British Meat Processors Association
British Meat Processors Association

Live Updates

BMPA updates, as they happen, on developing issues in the meat industry.

Contains links to member only content.

12 Apr

Can AI deliver the next step change for the meat industry?

Lucas Daglish’s latest article highlights the increasing integration of AI technologies across different sectors of the meat supply chain. AI’s predictive analytics capabilities offer farmers insights into livestock management, enabling data-driven decisions for herd health and resource utilisation. On-farm AI monitoring systems enhance animal welfare by providing real-time insights into behaviour and health, allowing for early intervention and minimising losses.

In processing and distribution, AI-driven sorting and grading systems ensure consistent product quality while reducing manual labour and errors. And predictive maintenance systems optimise equipment management, minimising downtime and enhancing operational efficiency.

The integration of AI in the UK meat industry is shaping up to be a transformative force, promising greater efficiency, product quality, and environmental sustainability. Its adoption represents another significant step in the modernisation of this traditional sector.

Read more

12 Apr

Labelling: Flaws found in Government’s approach to pork labelling

A research team from several universities has analysed various methods of pig production from organic to indoor to RSPCA assured. Their analysis included land use, emissions, welfare and antibiotic use. They found that “none of the farm types performed consistently well across all four areas” although certain individual farms “did well in all domains”.

It illustrates the problem of developing a simple labelling system that is capable of telling the whole story behind how meat was produced. It’s not a simple case of outdoor and organic is ‘good’ or indoor is ‘bad’. It just doesn’t work that way. One of the report authors did a good explanation of why we can’t take such a simplistic approach on Farming Today this morning (listen from the start). She also explained that primary, farm-by-farm data could be the answer, but that is currently a long way off. New Food’s Grace Gallar has a good write up.

Read more

11 Apr

Allianz report on new UK border controls spells higher food prices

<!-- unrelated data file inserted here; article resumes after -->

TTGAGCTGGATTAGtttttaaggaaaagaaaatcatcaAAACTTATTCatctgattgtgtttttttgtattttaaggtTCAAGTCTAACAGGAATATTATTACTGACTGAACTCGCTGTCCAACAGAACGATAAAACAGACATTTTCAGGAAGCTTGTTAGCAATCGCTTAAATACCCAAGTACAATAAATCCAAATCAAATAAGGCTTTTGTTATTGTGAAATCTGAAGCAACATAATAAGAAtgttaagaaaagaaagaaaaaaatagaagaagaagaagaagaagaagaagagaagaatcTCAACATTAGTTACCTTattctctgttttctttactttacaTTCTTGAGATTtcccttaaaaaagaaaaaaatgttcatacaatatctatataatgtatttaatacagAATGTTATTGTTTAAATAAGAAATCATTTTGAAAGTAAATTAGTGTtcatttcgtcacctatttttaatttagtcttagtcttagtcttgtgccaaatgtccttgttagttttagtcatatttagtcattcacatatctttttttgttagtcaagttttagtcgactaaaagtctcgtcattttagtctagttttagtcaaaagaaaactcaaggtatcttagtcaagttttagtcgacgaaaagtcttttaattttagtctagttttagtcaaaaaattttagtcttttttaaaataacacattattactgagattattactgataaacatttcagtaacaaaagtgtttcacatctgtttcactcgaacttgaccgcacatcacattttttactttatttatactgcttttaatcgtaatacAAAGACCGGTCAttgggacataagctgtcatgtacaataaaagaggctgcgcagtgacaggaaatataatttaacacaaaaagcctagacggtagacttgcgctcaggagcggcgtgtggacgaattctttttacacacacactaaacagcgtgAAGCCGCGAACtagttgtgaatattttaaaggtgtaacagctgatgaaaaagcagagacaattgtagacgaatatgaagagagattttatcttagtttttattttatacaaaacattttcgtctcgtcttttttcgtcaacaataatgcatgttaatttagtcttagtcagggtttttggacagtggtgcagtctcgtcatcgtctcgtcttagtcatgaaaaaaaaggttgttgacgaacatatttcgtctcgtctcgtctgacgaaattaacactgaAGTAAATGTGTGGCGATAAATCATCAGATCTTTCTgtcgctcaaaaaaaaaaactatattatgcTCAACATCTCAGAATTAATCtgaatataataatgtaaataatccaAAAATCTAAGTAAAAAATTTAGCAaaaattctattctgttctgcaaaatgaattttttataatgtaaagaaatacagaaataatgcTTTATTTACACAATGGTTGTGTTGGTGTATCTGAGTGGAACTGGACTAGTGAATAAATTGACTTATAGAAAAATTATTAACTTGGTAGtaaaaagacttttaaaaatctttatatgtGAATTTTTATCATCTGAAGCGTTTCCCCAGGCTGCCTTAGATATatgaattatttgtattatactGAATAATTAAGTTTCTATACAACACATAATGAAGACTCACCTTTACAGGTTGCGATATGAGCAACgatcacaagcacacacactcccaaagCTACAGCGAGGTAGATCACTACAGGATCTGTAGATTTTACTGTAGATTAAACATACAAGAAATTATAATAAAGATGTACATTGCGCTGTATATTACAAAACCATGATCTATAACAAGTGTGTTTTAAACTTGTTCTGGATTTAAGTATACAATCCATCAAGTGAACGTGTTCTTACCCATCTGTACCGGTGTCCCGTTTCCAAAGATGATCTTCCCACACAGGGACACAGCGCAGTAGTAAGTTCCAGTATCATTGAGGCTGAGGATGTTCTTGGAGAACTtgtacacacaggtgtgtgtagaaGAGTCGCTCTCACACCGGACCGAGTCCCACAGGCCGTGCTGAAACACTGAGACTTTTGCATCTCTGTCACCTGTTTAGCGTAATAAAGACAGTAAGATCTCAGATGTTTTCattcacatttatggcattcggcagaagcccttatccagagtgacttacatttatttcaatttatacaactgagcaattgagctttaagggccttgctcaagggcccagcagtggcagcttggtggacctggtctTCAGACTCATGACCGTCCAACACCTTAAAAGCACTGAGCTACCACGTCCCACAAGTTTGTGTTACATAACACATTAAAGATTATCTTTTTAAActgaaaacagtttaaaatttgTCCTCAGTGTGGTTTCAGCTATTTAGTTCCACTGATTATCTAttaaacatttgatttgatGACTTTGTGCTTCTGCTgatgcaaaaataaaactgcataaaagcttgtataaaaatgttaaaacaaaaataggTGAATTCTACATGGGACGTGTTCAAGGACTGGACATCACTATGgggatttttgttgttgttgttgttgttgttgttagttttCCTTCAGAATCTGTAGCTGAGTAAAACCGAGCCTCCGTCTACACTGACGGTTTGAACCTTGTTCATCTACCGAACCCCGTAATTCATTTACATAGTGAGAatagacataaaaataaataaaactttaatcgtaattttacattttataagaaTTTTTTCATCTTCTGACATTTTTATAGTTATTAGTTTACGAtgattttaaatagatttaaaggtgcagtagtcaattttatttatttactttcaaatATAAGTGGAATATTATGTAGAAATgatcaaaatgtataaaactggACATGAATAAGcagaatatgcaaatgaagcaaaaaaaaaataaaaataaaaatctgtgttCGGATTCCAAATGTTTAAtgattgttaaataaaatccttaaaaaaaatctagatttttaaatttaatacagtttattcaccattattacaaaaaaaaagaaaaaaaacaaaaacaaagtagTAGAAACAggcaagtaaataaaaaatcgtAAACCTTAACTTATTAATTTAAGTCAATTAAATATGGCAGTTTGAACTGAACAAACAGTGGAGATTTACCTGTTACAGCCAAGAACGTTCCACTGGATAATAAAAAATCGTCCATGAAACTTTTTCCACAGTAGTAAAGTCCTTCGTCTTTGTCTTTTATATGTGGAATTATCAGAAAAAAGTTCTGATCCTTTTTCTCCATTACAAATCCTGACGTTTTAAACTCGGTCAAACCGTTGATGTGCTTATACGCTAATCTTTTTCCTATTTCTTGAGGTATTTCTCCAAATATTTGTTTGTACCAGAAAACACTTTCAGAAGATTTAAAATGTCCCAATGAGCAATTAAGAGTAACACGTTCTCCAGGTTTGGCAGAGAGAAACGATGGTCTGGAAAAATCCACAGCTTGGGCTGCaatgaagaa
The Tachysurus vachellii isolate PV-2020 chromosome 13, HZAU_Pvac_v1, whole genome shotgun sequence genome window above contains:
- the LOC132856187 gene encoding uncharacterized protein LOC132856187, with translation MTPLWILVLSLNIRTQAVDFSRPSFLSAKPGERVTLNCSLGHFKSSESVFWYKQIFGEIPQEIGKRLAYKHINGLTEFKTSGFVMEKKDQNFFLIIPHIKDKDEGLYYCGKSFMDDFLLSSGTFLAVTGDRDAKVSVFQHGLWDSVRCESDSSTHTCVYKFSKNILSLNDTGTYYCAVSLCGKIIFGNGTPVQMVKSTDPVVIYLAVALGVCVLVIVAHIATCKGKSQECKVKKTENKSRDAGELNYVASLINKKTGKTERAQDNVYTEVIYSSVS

The introduction of new post-Brexit border controls in the UK is anticipated to cost businesses approximately £2 billion and contribute to higher inflation, according to a report by Allianz Trade. It says that, as these products represent around 6% of the basket of goods used to calculate UK headline inflation, these additional costs could raise inflation by 0.2%.

Starting on 30 April, the controls, agreed under Boris Johnson’s Brexit deal, are expected to be the equivalent of adding a 10% tariff to imports within the first year, with meat, dairy and fish most affected. But MP Jacob Rees-Mogg argues that the new border checks are “an unnecessary act of self harm that will increase prices in an era of inflation.”

In a separate report, UK in a Changing Europe highlight the increased pace of regulatory reforms in the run-up to European elections in June, contrasting it with the UK legislative agenda which has “all but dried up”. The issue here is the UK’s accelerating divergence from EU rules that will “de facto apply in the UK” for companies wishing to continue selling to our nearest and largest trading partner.

Read more

11 Apr

AHDB: New Director of International Trade Development appointed

On 3 June Richard Hampton will take up the role of AHDB’s Director of International Trade Development. He replaces Phil Hadley who leaves to become the Secretary General of the International Meat Secretariat.

Mr Hampton’s role is of key importance to UK meat processors in gaining access to new markets. While most products of animal origin we produce in the this country are sold on the domestic market, export markets are a vital for carcase balance and key to overall profitability.

Developing international trade for British meat is a role that demands a deep knowledge of the industry to facilitate technical solutions and export approval. It requires close working relationships with producers, processors, UK Government departments and their overseas equivalents. We’ve valued the contribution Phil Hadley made to advancing overseas trade, and we look forward to working closely with Richard over the coming years.

Read more

4 Apr

Interview: Nick Allen speaks to New Food Magazine about meat industry challenges

From strained import and export processes, labour shortages and controversial trade deals through to wider issues with the UK food supply chain and how politicians are addressing them, Nick Allen CEO of BMPA explained to Josh Minchin and Grace Galler what’s currently troubling the meat sector and why in its current form, Brexit is not working for the BMPA’s members.

Listen now

4 Apr

Borders: BMPA’s thoughts on the impending Common User Charge

Just in the nick of time, the Government has published information on rates and eligibility for the Common User Charge (CUC) which comes into effect on 30 April for imported and transiting animal and plant products coming into Great Britain. Companies affected by this have been frustrated at the delay in getting the details of charges and how they’ll be implemented. It leaves little time to adapt to the added expenses.